Here are some vox pops from fans after the England v Senegal game yesterday, many of which seem a little bit nervous at the prospect of facing France next.
Aaron Timms has written for the Guardian on how Fox Sports’ US World Cup coverage is an unmissable abomination, with the broadcaster offering up “a feast of gaffes, stupidity, and unconquerable on-air awkwardness” which, frankly, sounds unmissable:
Insults to our collective intelligence have come from all angles: the constant, tedious analogies to American sports (stepovers and feints described as “dekes” and “hesis”, corners constantly compared to “pick and rolls”); the neverending quest to “contextualize” the world game by comparing whole countries to American states (“Qatar is the size of Connecticut,” we were told repeatedly on the opening day); the network’s embrace and promotion of the interminable “it’s called soccer” cause (who cares?); the strange extended segment in the run-up to USA v England about how much Harry Kane likes American football (ditto); the employment of Piers Morgan as a special guest pundit (no thanks).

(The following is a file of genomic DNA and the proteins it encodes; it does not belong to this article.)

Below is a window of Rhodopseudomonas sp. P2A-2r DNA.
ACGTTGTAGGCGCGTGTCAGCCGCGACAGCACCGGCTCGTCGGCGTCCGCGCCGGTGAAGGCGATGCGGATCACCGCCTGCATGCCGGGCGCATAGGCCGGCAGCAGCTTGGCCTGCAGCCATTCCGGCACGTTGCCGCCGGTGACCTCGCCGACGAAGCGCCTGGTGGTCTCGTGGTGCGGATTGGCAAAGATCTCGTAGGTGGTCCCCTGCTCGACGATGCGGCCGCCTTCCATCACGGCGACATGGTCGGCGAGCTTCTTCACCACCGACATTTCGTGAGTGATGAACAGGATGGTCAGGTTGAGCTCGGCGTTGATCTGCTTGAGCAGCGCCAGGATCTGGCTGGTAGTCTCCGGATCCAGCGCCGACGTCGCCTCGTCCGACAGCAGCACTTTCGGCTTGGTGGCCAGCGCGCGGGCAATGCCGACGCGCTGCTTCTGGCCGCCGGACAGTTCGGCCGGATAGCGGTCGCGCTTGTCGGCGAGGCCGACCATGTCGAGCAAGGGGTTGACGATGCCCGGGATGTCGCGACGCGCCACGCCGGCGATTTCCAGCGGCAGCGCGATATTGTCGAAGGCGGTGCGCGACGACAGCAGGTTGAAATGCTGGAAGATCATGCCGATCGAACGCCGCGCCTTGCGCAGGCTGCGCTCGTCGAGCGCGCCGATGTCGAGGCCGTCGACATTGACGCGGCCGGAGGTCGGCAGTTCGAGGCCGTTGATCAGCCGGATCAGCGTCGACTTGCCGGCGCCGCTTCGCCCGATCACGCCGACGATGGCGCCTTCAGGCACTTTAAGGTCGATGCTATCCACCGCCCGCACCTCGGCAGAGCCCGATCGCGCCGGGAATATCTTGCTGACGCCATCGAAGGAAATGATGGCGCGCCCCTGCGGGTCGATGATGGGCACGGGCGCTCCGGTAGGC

On the field things may be developing nicely, but off it US football – or the version of it that Fox Sports serves up to us every four years – seems destined to remain stuck in a permanent 1994, forever on the brink of becoming America’s next big thing, forever hostage to a cabal of C-suite cable bros intent on translating this exotic, bewildering sport into the language of touchdowns, home runs, and alley oops for what they see as the country’s blinking, insular Yankee Doodle millions. This bizarre cultural parochialism does a disservice to both America’s players, now a sizeable constituency in European club football, and the legions of fans on these shores whose understanding of the sport is every bit as sophisticated as anything you’ll find on the terraces of Camp Nou, Anfield, or La Bombonera.